BBC BLOGS - Ollie Williams
« Previous | Main | Next »

Warm-up weekend's winners and losers

Post categories:

Ollie Williams | 09:45 UK time, Sunday, 16 August 2009

Who would be an event organiser for an Olympic sport?

The sleepless nights even in 2009, three years from the Games themselves, must be torture.

While the British public aren't yet tattooing the Olympic rings to their chests, organisers know that their sports, other sports, the media, UK Sport, the government, the IOC and others are watching every big sporting event in London from now on.

On Saturday that meant modern pentathlon's World Championships in Crystal Palace, triathlon's World Series in Hyde Park, and basketball's Game On tournament at the O2 Arena in Greenwich.

So how did those events match up, and which Olympic organisers will sleep easiest once their walkie-talkies and lanyards are packed away?

Jodie Stimpson, GB v Turkey basketball, and Sam Weale

I spent the day travelling between all three events, and there's a clear winner. It's GB Basketball.

A few years ago, the thought of nominating British basketball for anything approaching the title "best organised" would have been ridiculous.

The team itself was only formed in late 2005, so it hasn't even had four years to bed down, yet has the task of proving that Britain deserves to have a home team in the 2012 competition.

Quite how the British team goes about proving it will be competitive in 2012 has never been clearly defined - but this tournament goes some way to showing the sport has got its act together.

For a start, as a minority sport (in terms of British crowd figures at least - basketball is a huge participation sport, but those who play rarely spectate), you need to have real guts to pick a venue like the former Millennium Dome.

I've no idea how much it is costing organisers to host the six-game tournament, but you have to be confident of getting a return, one you can measure in terms of spectators and buzz around your sport.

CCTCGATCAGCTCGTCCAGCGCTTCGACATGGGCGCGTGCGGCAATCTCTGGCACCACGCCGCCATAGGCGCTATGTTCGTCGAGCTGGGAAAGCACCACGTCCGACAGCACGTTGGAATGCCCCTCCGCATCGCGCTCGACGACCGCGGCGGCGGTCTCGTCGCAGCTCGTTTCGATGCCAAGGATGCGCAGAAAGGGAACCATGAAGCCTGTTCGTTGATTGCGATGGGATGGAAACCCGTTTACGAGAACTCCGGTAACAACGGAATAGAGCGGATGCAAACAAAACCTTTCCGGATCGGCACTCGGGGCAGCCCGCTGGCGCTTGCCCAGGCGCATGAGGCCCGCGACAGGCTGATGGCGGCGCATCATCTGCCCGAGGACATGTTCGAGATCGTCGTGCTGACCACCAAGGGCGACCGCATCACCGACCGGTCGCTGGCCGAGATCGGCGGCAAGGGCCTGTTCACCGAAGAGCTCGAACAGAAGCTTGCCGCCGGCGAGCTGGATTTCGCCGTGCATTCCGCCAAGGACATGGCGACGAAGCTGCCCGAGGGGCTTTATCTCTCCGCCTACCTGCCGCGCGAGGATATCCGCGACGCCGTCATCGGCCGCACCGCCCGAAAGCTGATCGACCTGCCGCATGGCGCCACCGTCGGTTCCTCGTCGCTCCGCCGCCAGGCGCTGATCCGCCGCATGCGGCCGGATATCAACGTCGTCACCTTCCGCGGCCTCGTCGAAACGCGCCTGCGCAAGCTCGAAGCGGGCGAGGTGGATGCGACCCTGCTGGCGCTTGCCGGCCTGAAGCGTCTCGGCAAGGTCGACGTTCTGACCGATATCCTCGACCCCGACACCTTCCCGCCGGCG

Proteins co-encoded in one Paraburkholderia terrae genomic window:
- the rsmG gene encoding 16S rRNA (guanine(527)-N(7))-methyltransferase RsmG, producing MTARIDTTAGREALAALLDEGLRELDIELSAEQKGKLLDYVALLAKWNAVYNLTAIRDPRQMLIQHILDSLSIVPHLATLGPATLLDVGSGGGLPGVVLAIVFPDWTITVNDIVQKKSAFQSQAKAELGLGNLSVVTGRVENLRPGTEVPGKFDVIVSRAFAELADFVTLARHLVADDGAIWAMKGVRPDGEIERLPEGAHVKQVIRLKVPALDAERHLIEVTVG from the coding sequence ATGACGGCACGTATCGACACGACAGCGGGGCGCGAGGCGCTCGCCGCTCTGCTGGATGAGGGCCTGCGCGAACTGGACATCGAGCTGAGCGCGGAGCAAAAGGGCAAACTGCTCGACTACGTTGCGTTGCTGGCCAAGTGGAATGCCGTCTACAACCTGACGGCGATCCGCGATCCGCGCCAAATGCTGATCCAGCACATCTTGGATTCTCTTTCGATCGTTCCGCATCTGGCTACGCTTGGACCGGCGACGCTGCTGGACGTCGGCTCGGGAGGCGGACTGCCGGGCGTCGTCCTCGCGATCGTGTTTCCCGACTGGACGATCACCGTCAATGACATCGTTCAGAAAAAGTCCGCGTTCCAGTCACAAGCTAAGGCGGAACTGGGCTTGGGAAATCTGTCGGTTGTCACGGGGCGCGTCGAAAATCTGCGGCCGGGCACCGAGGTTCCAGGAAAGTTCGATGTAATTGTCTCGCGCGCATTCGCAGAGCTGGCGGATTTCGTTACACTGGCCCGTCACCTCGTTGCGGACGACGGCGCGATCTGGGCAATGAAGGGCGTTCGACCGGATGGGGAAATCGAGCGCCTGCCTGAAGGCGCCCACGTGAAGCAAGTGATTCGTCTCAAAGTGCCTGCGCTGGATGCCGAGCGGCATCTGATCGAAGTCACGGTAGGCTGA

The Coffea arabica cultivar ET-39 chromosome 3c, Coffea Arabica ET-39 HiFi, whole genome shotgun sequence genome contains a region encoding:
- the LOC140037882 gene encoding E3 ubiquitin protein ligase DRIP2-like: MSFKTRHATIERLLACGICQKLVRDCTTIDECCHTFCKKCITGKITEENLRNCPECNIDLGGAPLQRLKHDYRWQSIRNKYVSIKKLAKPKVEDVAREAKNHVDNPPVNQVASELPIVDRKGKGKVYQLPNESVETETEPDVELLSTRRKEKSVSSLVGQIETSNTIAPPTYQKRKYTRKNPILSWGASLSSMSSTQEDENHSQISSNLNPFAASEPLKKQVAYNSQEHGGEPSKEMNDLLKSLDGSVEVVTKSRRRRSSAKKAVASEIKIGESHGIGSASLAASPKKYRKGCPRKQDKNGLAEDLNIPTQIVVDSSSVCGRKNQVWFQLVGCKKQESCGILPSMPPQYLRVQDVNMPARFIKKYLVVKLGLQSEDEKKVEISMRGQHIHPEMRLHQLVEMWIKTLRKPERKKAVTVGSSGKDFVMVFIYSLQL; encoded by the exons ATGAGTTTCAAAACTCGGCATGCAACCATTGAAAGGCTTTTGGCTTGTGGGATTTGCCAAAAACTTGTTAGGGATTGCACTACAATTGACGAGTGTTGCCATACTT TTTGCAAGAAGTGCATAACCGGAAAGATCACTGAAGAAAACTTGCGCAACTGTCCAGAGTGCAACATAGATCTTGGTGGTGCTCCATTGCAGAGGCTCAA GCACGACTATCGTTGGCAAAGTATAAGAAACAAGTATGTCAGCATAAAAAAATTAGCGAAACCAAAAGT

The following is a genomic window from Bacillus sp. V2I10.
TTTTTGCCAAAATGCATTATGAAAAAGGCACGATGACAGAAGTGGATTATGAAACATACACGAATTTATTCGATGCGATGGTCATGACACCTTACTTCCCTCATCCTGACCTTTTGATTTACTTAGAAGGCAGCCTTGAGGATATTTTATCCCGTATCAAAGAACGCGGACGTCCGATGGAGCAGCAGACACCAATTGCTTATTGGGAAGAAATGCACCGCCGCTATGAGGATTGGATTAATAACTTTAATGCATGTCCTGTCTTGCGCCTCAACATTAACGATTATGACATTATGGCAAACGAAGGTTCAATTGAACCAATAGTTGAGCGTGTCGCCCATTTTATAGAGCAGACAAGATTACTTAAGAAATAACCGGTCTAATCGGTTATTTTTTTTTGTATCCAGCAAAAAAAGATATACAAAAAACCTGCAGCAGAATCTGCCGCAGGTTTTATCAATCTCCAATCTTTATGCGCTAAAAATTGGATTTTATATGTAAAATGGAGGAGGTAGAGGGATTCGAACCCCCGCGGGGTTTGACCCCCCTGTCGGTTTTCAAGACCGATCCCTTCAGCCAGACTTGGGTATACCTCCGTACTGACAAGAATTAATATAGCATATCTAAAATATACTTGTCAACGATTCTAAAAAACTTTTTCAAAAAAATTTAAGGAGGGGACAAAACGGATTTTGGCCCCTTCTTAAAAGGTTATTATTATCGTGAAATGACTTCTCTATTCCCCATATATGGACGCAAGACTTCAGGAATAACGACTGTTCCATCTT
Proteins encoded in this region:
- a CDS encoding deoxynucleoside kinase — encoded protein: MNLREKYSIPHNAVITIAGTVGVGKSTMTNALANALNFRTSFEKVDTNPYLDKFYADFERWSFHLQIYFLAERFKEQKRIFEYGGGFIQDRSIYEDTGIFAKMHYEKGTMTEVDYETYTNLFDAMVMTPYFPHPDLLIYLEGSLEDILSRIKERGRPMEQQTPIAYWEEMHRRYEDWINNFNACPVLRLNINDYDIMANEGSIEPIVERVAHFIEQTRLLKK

The arena was by no means full for GB's 70-63 defeat by Turkey on Saturday night, but there were several thousand fans, and they didn't shut up for the entire game.

They were helped, admittedly, by a passionate and vocal Turkish contingent, whose light-hearted barracking of British fans inspired their rivals to answer back.

But as one wide-eyed basketball journalist exclaimed, gazing around the arena: "A British crowd are actually getting into basketball."

Outside the arena, children danced around the concourse with miniature basketballs or tried their hand at a number of basketball-themed games set up by the entrance.

Inside it, fans bathed in a light and sound extravaganza, helped by an under-strength British team finding it within themselves to take Turkey all the way in a genuinely exciting game to watch.

The score had been tied at 48-48 heading into the final quarter. Only in the final five minutes did the British throw it away, stupidly - or rather, tiredly - conceding a succession of free throws which let Turkey out of sight.

But by then, the crowd had taken the bait. Every basket got a cheer. Opposition players were booed (as good-naturedly as it's possible to boo someone) on cue. At one point there was even the threat, enthusiastically received, of a fight on court.

I defy anyone to come away from the O2, slop down on the sofa and say, "Well, that was a bit rubbish."

It pains me to say I'm not sure the same applies to modern pentathlon.

I really like modern pentathlon. To most people it sounds bizarre, and it is a bit odd - it's not a sport you can pick up in a playground, requiring as it does a horse, a sword and a gun - but if you give it a little time to prove itself, it can be a rewarding watch.

Sadly, sports get less and less time to prove themselves.

Basketball gave us 24-second shot clocks, lightning-fast 10-minute quarters, and pounding music dropped into every break in play.

Pentathlon gave us 40 horses being introduced, one by one, to a crowd of a few hundred, and then a further 30-minute wait after the last horse had taken its bow until anyone returned on one to actually compete in the show jumping.

That wait was agonising. I didn't see anybody leave but, given the fencing started nearly six hours earlier and there had been swimming in between, by this point in the day you either had the stamina for the finish or you'd already gone home.

In order to see this content you need to have both Javascript enabled and Flash installed. Visit BBC Webwise for full instructions. If you're reading via RSS, you'll need to visit the blog to access this content.


This is a sport that, until fairly recently, allowed five days for each Olympic final to run its course. Cutting it down to one day has been an achievement; trimming it to a length that suits a modern audience will be another matter.

The "combined event", running and shooting at the same time, is being used for the first time at a major competition here. That came into being with the aim of making pentathlon more spectator-friendly.